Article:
BY STAFF REPORTER
President Robert Mugabe has already started planning for an extended stay in power and is busy clearing out “saboteurs and sell-outs”, including Central Intelligence Organisation (CIO) boss Happyton Bonyongwe, sources have told The Zimbabwean.
According to reliable sources within the administration, Mugabe and his security service chiefs have held tense and emotional meetings, dominated by debate about how the geriatric leader is now being betrayed by people who have benefited from his patronage.
The Zimbabwean was told that the meetings decided that the waning popularity of Zanu (PF) and Mugabe was caused by the rebellion of former party politburo member Simba Makoni and by a group of powerful and influential figures around Mugabe suspected to be spying and campaigning for the MDC and its leader Morgan Tsvangirai.
Bonyongwe was said to have been pinpointed as one of the chief architects of the Makoni rebellion, and Mugabe is understood to have intercepted communications between the CIO boss and officials on Makoni’s side, as well as foreigners believed to be backing and sponsoring the project.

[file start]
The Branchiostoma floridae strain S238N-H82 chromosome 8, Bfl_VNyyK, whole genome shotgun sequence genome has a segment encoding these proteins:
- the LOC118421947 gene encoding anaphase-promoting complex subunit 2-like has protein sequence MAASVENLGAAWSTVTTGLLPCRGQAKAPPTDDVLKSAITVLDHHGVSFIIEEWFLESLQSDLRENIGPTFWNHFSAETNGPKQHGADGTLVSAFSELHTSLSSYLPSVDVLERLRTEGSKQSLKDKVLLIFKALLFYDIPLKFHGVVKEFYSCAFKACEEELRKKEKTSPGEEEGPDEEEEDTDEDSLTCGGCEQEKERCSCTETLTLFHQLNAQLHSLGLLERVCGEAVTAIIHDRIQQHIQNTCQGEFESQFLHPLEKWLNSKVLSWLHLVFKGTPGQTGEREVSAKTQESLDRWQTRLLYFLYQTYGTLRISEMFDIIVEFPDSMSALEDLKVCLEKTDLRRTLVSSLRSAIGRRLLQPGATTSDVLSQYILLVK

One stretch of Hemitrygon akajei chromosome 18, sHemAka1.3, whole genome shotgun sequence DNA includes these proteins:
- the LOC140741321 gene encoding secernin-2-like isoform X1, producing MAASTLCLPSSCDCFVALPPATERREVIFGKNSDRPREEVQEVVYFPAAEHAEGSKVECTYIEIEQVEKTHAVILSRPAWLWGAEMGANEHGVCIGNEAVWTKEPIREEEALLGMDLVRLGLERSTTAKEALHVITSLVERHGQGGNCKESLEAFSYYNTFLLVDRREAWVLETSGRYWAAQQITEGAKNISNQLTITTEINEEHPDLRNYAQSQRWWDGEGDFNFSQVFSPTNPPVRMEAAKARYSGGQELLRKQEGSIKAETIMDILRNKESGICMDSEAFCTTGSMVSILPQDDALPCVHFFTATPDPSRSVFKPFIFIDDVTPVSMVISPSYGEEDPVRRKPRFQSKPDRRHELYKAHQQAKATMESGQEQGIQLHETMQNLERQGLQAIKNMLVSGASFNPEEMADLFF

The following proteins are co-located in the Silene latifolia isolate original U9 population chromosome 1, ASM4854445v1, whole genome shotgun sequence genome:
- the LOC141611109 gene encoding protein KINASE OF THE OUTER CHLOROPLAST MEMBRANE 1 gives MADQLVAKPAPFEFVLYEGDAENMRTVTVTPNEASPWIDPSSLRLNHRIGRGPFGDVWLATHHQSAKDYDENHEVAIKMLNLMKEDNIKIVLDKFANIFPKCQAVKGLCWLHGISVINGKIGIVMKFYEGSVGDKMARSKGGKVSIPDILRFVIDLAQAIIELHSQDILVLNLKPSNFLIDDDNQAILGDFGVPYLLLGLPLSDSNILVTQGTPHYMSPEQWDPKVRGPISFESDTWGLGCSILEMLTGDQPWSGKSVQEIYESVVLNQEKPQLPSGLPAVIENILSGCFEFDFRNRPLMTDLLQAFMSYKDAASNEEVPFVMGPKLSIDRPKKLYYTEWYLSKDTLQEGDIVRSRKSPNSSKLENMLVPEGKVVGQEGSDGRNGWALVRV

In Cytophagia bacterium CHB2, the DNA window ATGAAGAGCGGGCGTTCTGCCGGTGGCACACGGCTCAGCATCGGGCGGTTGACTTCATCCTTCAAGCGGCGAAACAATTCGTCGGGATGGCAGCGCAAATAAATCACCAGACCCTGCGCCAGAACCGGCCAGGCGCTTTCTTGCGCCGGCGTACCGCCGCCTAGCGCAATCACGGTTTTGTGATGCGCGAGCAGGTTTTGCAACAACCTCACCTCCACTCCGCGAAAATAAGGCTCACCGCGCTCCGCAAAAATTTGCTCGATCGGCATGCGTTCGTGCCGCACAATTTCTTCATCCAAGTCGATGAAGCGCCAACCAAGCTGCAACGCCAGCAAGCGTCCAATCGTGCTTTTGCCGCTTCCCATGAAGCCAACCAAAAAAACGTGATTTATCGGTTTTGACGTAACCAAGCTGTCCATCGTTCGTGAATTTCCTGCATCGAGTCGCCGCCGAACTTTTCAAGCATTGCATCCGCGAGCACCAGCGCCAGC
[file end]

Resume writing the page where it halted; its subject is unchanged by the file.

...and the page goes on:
According to findings of a spy team tasked by Mugabe with investigating the recent developments, a two-pronged strategy was mooted aimed at removing the dictator from and which involved senior CIO, army and police officials working in collaboration with political heavyweights around Mugabe.
The first objective was to weaken Mugabe’s centre of power through the Makoni rebellion, which split Zanu (PF) at a crucial time. But it was established quickly that Makoni would not garner enough support to defeat Tsvangirai and that took the initiative to the second level of sabotage against Mugabe, which was to help the MDC fight rigging through an unprecedented leakage of information, including official documents exposing Zanu (PF)’s rigging plans.
“Bonyongwe faces an uncertain future and Mugabe has already indicated that he is totally unhappy with his former highly trusted CIO boss,” a government source said on condition of anonymity. “It is almost inevitable now that Bonyongwe will be gotten rid of as soon as Mugabe makes his first steps to kick out the so-called sell-outs, but there are also indications pointing towards a possible more complicated move against Bonyongwe, such as being arrested and charged for fraud.”
Sources within the CIO told The Zimbabwean that Bonyongwe had been put under strict surveillance by Mugabe and stripped of power The CIO was now being run by his deputy, Menard Muzariri.
“Mr Bonyongwe is away and besides he doesn’t speak to journalists,” a secretary at his office said when he was phoned for a comment.
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